Well, I’m back from another PubCon and excited about all the new stuff I learned and the new connections I made. This was my first time around as a speaker, and I really enjoyed being on the other side of the podium. Special thanks to Brett Tabke and the PubCon programming team for giving me the opportunity to present, my excellent co-panelists Kevin Lee, Jeff Lancaster, and Mona Ellesily, and to Ben Cook for his top-notch moderation. I just uploaded my presentation on launching international PPC accounts to my PPC Presentations page, so check it out.
Personal horn-tooting aside, I had a great time at the conference. I personally think that PubCon is the best of the bunch based on both the quantity and quality of the sessions offered, as well as the caliber of people who attend it. I found that some of my best insights came from impromptu conversations with my PPC peers at the lunch table or in the hallways between sessions (not to mention the happy hours…). But, the presentations aren’t too shabby either. Here are a few things I learned.
I’ve been hearing a lot of talk lately about bidding to the value per impression or value per click. Brad Geddes dropped some value-per-impression knowledge during his presentation in the Hardcore PPC Tactics panel. Brad suggests that when making bid decisions, you should first determine the value per impression (revenue/impressions) of each keyword to help inform your bidding. If you have a negative value per impression, you should think about reducing your bid. If you have a positive one, you should think about increasing your bid gradually to capitalize on profitable traffic, and eventually figure out the sweet spot between your average position, average CPC, and value per impression. The degree in which you’re further from zero in your value-per-impression metric should determine how aggressively you adjust your bid. As an aside, Brad is a consistently good presenter who appears at a lot of conferences, so if you get a chance to check out his speaking gigs, you totally should.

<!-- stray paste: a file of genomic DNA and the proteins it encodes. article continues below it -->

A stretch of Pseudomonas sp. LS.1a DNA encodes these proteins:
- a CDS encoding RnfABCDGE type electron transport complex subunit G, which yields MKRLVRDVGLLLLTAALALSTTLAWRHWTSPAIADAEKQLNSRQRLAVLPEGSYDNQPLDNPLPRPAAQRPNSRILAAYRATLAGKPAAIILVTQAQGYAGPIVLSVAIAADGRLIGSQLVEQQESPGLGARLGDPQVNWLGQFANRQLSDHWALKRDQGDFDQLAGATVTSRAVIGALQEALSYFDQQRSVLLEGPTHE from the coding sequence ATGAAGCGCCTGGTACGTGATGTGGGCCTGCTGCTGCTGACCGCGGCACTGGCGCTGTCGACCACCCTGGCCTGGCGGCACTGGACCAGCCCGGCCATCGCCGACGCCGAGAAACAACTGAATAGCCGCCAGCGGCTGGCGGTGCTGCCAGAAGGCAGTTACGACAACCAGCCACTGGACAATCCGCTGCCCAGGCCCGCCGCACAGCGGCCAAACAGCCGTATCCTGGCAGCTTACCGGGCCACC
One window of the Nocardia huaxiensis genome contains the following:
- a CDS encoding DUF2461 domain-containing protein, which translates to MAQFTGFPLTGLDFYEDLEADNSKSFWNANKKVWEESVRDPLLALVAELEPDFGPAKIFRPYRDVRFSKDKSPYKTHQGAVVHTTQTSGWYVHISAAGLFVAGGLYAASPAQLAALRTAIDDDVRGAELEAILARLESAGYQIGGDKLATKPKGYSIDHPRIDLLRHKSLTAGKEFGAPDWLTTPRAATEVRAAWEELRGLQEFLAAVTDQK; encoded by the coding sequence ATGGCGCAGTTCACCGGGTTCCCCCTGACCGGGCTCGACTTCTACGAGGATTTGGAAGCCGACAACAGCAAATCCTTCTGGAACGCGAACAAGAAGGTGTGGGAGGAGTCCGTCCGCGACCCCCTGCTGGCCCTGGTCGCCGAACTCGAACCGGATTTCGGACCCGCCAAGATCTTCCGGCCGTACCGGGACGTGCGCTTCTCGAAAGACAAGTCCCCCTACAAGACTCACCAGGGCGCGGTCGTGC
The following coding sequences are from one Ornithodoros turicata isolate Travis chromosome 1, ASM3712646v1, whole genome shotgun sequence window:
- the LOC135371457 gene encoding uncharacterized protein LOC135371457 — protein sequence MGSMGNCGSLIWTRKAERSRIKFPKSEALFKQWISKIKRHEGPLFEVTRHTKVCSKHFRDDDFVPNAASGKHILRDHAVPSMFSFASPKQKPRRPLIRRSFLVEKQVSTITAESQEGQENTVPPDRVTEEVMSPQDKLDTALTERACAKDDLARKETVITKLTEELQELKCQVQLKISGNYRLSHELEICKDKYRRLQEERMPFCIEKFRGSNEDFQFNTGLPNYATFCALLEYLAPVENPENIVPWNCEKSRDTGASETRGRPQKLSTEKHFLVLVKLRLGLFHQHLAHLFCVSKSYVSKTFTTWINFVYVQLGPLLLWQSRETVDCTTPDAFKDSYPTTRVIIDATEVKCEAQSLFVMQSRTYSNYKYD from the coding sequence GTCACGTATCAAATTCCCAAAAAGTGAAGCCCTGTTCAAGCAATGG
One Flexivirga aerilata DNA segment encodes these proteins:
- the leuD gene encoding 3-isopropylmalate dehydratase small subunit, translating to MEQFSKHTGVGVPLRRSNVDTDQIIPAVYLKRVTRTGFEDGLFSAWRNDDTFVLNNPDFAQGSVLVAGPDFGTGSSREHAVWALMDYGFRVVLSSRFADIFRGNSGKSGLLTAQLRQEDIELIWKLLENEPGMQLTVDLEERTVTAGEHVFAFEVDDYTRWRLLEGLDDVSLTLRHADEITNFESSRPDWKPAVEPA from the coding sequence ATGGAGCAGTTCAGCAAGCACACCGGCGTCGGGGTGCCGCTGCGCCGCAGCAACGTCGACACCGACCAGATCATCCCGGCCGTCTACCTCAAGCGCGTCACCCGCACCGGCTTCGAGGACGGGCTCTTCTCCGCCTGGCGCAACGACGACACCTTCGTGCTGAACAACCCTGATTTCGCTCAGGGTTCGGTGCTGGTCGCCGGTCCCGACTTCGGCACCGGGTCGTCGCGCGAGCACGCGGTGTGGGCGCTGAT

Another really interesting strategy I picked up revolves around Facebook PPC. In the Facebook Today panel, Marty Weintraub showed off his strategy of using Facebook ads targeted at specific company employees or journalists in order to gain public relations traction and link. He created a provocative blog post about GM ditching Facebook ads, then pushed out an ad promoting that post to both GM employees and journalists at certain publications. This resulted in not only a lot of referral traffic, but in some additional links and blog posts that helped gain SEO traction for the post itself. Brilliant!
PubCon Las Vegas was great, and I’m pleased to announce that I’ve also been accepted as a speaker at PubCon New Orleans in April 2013. I definitely recommend that you come out to attend (and not just because I’ll be speaking there). See you in New Orleans!